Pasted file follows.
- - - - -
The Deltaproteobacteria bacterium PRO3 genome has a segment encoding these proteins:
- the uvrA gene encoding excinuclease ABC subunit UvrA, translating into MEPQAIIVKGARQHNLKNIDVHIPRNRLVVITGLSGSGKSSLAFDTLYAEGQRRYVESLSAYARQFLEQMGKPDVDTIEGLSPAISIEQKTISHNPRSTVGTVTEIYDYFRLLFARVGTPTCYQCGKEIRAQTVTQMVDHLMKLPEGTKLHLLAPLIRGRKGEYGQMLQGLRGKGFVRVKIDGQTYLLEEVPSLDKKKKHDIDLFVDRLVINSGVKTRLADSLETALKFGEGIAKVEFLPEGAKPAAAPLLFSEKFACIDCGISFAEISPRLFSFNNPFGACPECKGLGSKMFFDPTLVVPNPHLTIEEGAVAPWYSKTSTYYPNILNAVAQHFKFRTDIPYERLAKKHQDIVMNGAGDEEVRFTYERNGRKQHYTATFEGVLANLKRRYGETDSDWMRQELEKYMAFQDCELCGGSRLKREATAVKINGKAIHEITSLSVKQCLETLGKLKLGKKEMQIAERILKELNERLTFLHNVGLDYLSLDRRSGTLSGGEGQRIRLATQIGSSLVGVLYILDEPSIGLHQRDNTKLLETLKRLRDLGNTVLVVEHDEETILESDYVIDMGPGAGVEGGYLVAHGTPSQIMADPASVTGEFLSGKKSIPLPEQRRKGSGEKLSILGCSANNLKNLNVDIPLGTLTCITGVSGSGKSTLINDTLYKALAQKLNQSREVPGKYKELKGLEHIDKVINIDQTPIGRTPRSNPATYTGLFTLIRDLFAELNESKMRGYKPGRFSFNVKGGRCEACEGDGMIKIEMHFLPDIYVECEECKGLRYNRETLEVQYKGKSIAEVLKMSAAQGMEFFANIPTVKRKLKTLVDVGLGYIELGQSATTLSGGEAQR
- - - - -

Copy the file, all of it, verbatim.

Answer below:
The Deltaproteobacteria bacterium PRO3 genome has a segment encoding these proteins:
- the uvrA gene encoding excinuclease ABC subunit UvrA, translating into MEPQAIIVKGARQHNLKNIDVHIPRNRLVVITGLSGSGKSSLAFDTLYAEGQRRYVESLSAYARQFLEQMGKPDVDTIEGLSPAISIEQKTISHNPRSTVGTVTEIYDYFRLLFARVGTPTCYQCGKEIRAQTVTQMVDHLMKLPEGTKLHLLAPLIRGRKGEYGQMLQGLRGKGFVRVKIDGQTYLLEEVPSLDKKKKHDIDLFVDRLVINSGVKTRLADSLETALKFGEGIAKVEFLPEGAKPAAAPLLFSEKFACIDCGISFAEISPRLFSFNNPFGACPECKGLGSKMFFDPTLVVPNPHLTIEEGAVAPWYSKTSTYYPNILNAVAQHFKFRTDIPYERLAKKHQDIVMNGAGDEEVRFTYERNGRKQHYTATFEGVLANLKRRYGETDSDWMRQELEKYMAFQDCELCGGSRLKREATAVKINGKAIHEITSLSVKQCLETLGKLKLGKKEMQIAERILKELNERLTFLHNVGLDYLSLDRRSGTLSGGEGQRIRLATQIGSSLVGVLYILDEPSIGLHQRDNTKLLETLKRLRDLGNTVLVVEHDEETILESDYVIDMGPGAGVEGGYLVAHGTPSQIMADPASVTGEFLSGKKSIPLPEQRRKGSGEKLSILGCSANNLKNLNVDIPLGTLTCITGVSGSGKSTLINDTLYKALAQKLNQSREVPGKYKELKGLEHIDKVINIDQTPIGRTPRSNPATYTGLFTLIRDLFAELNESKMRGYKPGRFSFNVKGGRCEACEGDGMIKIEMHFLPDIYVECEECKGLRYNRETLEVQYKGKSIAEVLKMSAAQGMEFFANIPTVKRKLKTLVDVGLGYIELGQSATTLSGGEAQR